A BRADY FAREWELL
AFTER A HALF A CENTURY IN THE BUSINESS, ATLANTA’S BRADY BUNCH MOVES ON.

Byline: Georgia Lee

ATLANTA — The Apparel Mart has bid farewell to the Brady bunch — Frank J. Brady & Sons — a multiline, family-owned sales firm that closed its doors in September.
Frank and Kaye Brady, who spent 50 years in the industry, will retire from “an industry we truly loved,” Frank Brady said. Their sons, Douglas and Stuart, will pursue other career areas, as their siblings, Brian and Janet did a few years ago, after all had worked in the family business.
Frank Brady, the patriarch, was born in New York, the son of Irish immigrants. In 1948, he started his sales career with Kleinerts, a manufacturer of rubber goods, including swim caps, girdles and baby pants.
While traveling for Kleinerts, Brady met his future wife, then a buyer for a Madison, Wis., department store. The two married in 1956.
In 1962, Brady became a regional sales manager and eventually vice president of Koret of California. In 1979, he launched an independent sales firm. With a 1,200-square-foot third floor showroom, Brady was one of the Apparel Mart’s original tenants. His showroom eventually grew to a 4,000-square-foot space with seven lines.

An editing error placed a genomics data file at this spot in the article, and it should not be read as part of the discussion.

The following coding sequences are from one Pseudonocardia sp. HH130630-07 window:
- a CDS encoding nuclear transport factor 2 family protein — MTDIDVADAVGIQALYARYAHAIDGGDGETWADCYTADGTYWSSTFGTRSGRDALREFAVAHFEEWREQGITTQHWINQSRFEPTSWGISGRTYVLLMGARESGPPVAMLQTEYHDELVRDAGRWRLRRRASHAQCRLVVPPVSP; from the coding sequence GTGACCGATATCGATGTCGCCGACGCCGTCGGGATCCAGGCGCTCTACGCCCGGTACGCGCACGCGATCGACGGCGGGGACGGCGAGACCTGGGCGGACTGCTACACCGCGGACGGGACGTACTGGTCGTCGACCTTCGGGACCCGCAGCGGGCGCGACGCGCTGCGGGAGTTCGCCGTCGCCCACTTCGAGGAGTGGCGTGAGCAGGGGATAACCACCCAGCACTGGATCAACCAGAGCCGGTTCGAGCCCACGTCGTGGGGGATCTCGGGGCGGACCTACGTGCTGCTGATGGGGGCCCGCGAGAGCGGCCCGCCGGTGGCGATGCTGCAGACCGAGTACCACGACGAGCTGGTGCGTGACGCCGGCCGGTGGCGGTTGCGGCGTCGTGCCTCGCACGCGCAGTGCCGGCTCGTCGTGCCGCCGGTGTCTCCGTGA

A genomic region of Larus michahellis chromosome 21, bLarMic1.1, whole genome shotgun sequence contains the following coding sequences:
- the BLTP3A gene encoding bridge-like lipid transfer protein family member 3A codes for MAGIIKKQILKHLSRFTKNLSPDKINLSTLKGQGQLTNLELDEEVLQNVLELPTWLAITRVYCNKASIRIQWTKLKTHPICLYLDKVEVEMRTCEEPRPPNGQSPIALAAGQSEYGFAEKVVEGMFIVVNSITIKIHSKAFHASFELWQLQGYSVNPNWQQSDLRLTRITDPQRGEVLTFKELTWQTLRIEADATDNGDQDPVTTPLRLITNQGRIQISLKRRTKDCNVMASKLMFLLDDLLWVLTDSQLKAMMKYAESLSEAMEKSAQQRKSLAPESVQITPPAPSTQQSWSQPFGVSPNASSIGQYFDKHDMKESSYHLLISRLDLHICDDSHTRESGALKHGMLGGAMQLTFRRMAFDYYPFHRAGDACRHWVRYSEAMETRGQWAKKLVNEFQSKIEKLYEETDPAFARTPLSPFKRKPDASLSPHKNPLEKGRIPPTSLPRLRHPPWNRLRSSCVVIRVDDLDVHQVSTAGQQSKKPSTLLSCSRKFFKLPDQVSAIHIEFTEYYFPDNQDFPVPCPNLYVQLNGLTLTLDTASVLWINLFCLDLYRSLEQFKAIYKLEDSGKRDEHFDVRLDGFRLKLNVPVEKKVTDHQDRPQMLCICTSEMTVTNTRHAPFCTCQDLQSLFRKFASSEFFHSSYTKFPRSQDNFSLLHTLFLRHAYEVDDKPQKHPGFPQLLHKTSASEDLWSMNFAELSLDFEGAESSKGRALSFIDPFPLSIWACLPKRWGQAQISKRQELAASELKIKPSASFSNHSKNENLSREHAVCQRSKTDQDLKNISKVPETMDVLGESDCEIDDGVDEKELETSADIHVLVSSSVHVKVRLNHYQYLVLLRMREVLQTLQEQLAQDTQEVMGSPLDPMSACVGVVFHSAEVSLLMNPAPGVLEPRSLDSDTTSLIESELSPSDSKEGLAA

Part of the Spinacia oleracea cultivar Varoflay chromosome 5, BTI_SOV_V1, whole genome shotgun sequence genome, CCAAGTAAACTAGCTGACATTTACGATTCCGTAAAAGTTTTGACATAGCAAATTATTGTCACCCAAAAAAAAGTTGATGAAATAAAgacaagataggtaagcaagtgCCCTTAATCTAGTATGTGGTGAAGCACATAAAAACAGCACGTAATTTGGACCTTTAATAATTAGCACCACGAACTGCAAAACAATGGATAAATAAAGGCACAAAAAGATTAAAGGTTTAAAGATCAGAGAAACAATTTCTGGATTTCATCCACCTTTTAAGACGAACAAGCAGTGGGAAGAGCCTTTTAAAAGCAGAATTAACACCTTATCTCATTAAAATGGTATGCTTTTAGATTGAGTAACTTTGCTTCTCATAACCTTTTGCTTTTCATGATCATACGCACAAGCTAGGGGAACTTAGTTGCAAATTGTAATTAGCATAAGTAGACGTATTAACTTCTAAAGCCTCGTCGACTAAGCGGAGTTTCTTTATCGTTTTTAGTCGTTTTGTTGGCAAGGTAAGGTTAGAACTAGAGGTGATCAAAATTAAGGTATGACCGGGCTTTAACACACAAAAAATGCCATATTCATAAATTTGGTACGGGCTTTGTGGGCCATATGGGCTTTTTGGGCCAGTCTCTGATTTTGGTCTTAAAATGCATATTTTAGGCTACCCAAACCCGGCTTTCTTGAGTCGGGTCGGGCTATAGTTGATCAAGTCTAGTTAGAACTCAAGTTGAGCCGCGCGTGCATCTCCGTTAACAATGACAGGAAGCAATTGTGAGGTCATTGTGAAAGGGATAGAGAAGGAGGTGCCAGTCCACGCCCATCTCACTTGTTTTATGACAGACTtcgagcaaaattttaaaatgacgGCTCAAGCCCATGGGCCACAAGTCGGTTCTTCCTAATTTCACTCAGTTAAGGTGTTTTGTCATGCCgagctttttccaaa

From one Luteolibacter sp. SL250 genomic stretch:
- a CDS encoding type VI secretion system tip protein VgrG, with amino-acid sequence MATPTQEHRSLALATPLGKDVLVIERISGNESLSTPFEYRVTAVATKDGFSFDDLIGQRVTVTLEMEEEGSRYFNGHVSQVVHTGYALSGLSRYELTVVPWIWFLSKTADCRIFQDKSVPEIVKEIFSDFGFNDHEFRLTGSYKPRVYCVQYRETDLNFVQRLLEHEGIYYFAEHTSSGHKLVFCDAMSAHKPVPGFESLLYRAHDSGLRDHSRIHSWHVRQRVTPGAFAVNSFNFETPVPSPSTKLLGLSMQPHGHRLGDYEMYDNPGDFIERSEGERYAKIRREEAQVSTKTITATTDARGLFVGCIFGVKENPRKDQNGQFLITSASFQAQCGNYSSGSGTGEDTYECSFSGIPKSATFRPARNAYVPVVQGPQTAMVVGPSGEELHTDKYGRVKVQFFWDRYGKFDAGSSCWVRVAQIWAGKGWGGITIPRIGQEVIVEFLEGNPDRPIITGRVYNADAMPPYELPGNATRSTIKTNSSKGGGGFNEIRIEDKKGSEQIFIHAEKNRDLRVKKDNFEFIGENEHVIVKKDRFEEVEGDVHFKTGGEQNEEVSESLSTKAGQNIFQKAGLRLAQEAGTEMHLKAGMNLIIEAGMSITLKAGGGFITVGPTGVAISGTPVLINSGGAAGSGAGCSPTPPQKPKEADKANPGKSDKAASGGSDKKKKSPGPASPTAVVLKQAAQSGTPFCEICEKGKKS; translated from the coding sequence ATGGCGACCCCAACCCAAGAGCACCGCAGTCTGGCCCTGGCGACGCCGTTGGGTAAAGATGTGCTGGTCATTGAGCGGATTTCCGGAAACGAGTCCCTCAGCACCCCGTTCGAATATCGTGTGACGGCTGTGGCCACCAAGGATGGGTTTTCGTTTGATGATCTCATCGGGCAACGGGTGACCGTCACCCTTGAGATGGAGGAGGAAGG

Douglas Brady, as a Wake Forest University graduate in anthropology, asked to accompany his father on a two-week sales trip to Florida in 1980. The trip was the genesis of Brady & Sons, as older siblings Stuart and Brian followed suit, all joining the business in the following years.
Daughter Janet also worked a stint as a sales assistant for a year in 1979.
“At 13, she asked for a subscription to Seventeen magazine,” said Frank Brady. “In high school, she was voted ‘best dressed’ and ‘most radical.”‘
Brady said the most gratifying thing about his 17 years as an independent sales rep was “working as a family, and watching the children pick it up, talking about it at the breakfast table.”
Although he describes business as “strong, with strong indications for the fourth quarter,” his decision to close now was based on future considerations.
“Business is changing, with the Internet, catalogs and discounters,” he said. “It’s a more exciting world, with new opportunities, but at the same time, we’ve lost the emphasis on personal relationships, the more polite atmosphere that made doing business a pleasure.”
Asked what he would do if he had to start his career today, Brady replied, without hesitation, “computers.”
More than the lines they carried, buyers will miss their unique brand of hospitality — from the home-cooked meals and special spice teas to the smiles they always had for everyone that came in their doors.